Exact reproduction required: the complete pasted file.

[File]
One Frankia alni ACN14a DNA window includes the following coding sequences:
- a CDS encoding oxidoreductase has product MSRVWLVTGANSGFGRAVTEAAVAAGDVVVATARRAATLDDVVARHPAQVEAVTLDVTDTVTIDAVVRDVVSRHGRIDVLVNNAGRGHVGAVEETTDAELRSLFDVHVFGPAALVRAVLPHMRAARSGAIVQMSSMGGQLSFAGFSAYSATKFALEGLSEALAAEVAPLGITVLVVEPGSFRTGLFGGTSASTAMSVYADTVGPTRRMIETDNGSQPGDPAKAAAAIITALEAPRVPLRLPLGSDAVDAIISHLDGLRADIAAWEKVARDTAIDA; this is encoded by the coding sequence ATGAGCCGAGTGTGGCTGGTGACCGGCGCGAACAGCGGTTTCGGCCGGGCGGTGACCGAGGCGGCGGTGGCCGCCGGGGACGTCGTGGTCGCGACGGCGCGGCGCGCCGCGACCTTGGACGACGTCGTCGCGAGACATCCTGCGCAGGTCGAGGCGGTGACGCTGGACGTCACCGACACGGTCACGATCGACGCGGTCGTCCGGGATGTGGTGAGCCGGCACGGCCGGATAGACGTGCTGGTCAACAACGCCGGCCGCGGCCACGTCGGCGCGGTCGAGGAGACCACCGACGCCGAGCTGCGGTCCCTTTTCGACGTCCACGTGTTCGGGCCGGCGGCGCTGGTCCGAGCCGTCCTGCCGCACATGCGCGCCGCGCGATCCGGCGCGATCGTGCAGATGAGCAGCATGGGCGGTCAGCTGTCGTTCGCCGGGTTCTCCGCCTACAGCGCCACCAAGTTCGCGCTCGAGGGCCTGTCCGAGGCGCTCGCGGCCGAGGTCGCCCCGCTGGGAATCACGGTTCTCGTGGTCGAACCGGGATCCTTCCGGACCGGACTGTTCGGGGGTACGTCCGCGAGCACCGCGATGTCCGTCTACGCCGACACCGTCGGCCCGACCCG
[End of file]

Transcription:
One Frankia alni ACN14a DNA window includes the following coding sequences:
- a CDS encoding oxidoreductase has product MSRVWLVTGANSGFGRAVTEAAVAAGDVVVATARRAATLDDVVARHPAQVEAVTLDVTDTVTIDAVVRDVVSRHGRIDVLVNNAGRGHVGAVEETTDAELRSLFDVHVFGPAALVRAVLPHMRAARSGAIVQMSSMGGQLSFAGFSAYSATKFALEGLSEALAAEVAPLGITVLVVEPGSFRTGLFGGTSASTAMSVYADTVGPTRRMIETDNGSQPGDPAKAAAAIITALEAPRVPLRLPLGSDAVDAIISHLDGLRADIAAWEKVARDTAIDA; this is encoded by the coding sequence ATGAGCCGAGTGTGGCTGGTGACCGGCGCGAACAGCGGTTTCGGCCGGGCGGTGACCGAGGCGGCGGTGGCCGCCGGGGACGTCGTGGTCGCGACGGCGCGGCGCGCCGCGACCTTGGACGACGTCGTCGCGAGACATCCTGCGCAGGTCGAGGCGGTGACGCTGGACGTCACCGACACGGTCACGATCGACGCGGTCGTCCGGGATGTGGTGAGCCGGCACGGCCGGATAGACGTGCTGGTCAACAACGCCGGCCGCGGCCACGTCGGCGCGGTCGAGGAGACCACCGACGCCGAGCTGCGGTCCCTTTTCGACGTCCACGTGTTCGGGCCGGCGGCGCTGGTCCGAGCCGTCCTGCCGCACATGCGCGCCGCGCGATCCGGCGCGATCGTGCAGATGAGCAGCATGGGCGGTCAGCTGTCGTTCGCCGGGTTCTCCGCCTACAGCGCCACCAAGTTCGCGCTCGAGGGCCTGTCCGAGGCGCTCGCGGCCGAGGTCGCCCCGCTGGGAATCACGGTTCTCGTGGTCGAACCGGGATCCTTCCGGACCGGACTGTTCGGGGGTACGTCCGCGAGCACCGCGATGTCCGTCTACGCCGACACCGTCGGCCCGACCCG